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The Myth Of Dortmund’s Jürgen Klopp

If Liverpool were to be drawn against any team in the quarter finals of the Europa League, football romantics were praying it would be Borussia Dortmund.

Both teams have plenty in common. Both are situated in industrial cities in the industrial heartlands of their respective countries. Both have lost major finals to Juventus. Both have been overshadowed by domestic rivals.  And both have been managed by Jürgen Klopp.

As it happened, Basel legend and former Dortmund player Alexander Frei drew the pair together in the third quarter final. The football world reacted in nostalgic glee as the prospect of Klopp returning to the Westfalenstadion became a reality.

Klopp spent 7 years at the helm of Borussia Dortmund. During his tenure, the German ended a 10 year wait for the Bundesliga title, winning back to back in 2010-2011 and 2011-2012. Klopp also took Dortmund to only their second European Cup final in 2013. During this time, Klopp dethroned Bayern Munich as the monopoly power of German football.

Media outlets and those broadcasting the game are sure to bill this Europa League quarter final as Klopp’s homecoming. The problem is; it isn’t at all.

Born in Stuttgart in 1967, Jürgen Klopp played for a number of non-league and third tier German clubs before moving to Rot-Weiss Frankfurt in his teens. During a promotion playoff for the 2nd Bundesliga between RW Frankfurt and FSV Mainz 05, he caught the eye of Mainz manager Robert Jung.

(Photo by Andrew Powell/Liverpool FC via Getty Images)

Jung awarded the then-23 year old his first professional contract and a chance to play in Germany’s second tier.

Mainz remained mid table in the 2nd Bundesliga, failing to gain promotion in a playoff in 1997, and Klopp remained with the club until his retirement in 2001. Mainz were to put their faith into Klopp as they had done 11 years earlier – upon his retirement, Klopp took over as manager of the club.

The Klopp effect was immediate.

Mainz had only managed one win and seven points in the previous four months. Having won his opening game against MSV Duisburg, Klopp collected 21 points from a possible 36. Two years later he brought Mainz agonisingly close to their first appearance in Germany’s top flight. A 93rd minute goal denied them a third place finish and a chance to gain promotion. In 2003, Klopp’s determination was rewarded as Mainz were promoted to the Bundesliga.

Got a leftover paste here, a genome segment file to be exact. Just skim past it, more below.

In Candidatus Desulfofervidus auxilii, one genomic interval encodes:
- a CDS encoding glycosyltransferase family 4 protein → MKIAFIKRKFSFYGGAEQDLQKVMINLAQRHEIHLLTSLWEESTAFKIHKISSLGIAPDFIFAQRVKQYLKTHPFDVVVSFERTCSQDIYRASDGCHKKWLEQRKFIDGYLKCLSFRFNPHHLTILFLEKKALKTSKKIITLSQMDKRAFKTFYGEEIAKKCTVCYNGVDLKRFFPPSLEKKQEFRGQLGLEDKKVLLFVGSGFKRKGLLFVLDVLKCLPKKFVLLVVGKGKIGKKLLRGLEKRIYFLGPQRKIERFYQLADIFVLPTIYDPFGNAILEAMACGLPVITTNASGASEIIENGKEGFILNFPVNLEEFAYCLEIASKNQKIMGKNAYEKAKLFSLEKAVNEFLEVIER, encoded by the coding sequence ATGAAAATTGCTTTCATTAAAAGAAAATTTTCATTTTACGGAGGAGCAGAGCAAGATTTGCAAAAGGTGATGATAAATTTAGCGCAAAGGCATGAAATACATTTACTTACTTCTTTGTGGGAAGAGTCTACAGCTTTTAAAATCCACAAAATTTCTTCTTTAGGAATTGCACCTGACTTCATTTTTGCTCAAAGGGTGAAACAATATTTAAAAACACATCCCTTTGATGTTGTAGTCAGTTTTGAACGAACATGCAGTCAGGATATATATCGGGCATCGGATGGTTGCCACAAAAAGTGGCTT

Mainz’s debut season saw them finish 11th and qualify for the UEFA Cup under UEFA’s fair play rule. They were knocked out by eventual winners Sevilla in the first round. Mainz spent 3 seasons in Germany’s top flight before being relegated. Klopp remained with the club after their relegation in 2007 but failure to be promoted in 2008 saw Klopp resign. He left Mainz having won 109 games, drawing 78 and losing 83.

Image credit: Asia Joanna via Flickr
Image credit: Asia Joanna via Flickr

2008 was a less than vintage year for Borussia Dortmund.

The West Germans had finished an underwhelming 13th leading manager Thomas Doll to resign his post. Dortmund turned their attention to Klopp, offering him a two year contract. Usually when a new manager signs for a club he begins his post immediately; not Klopp. Klopp made the 250km journey to Mainz to bid farewell to the club that had given him so much. As he gave his parting address a song played over the loudspeaker: “niehmals geht man so ganz”, no one ever leaves completely.

Fast forward through Klopp’s success with Dortmund to possibly his most notable result to date with Liverpool.

Having just dismantled Manchester City 3-0 at Anfield Klopp was in a jovial mood with a BBC reporter.  “I heard Bayern lost” said Klopp followed by a hearty laugh.

Many interpreted this quip as an allusion to his Dortmund days. Seeing Dortmund’s closest rivals for the Bundesliga beaten would undoubtedly inspire a degree of schadenfreude in the Liverpool boss. Little attention was paid to the team that had become only the second team to beat Bayern this year. An 86th minute goal from Jhon Cordoba had given Mainz all 3 points against the German champions.

Klopp’s return to Dortmund will be special.

He enjoyed his most successful period of management with the side and there is clear affection for him still amongst the fans. Yet the myth that it is a homecoming for him is somewhat misinformed. The cult of Jürgen Klopp has propagated a myth that he is ultimately a Dortmund man. His emotion while managing Dortmund has been confused for the visceral passion one feels for their true love. Klopp is undoubtedly a Dortmund legend, yet his heart belongs to Mainz.

Author: The PA Team

This article was written by a member of The PA Team. If you would like to join the team, drop us an email at write@punditarena.com.

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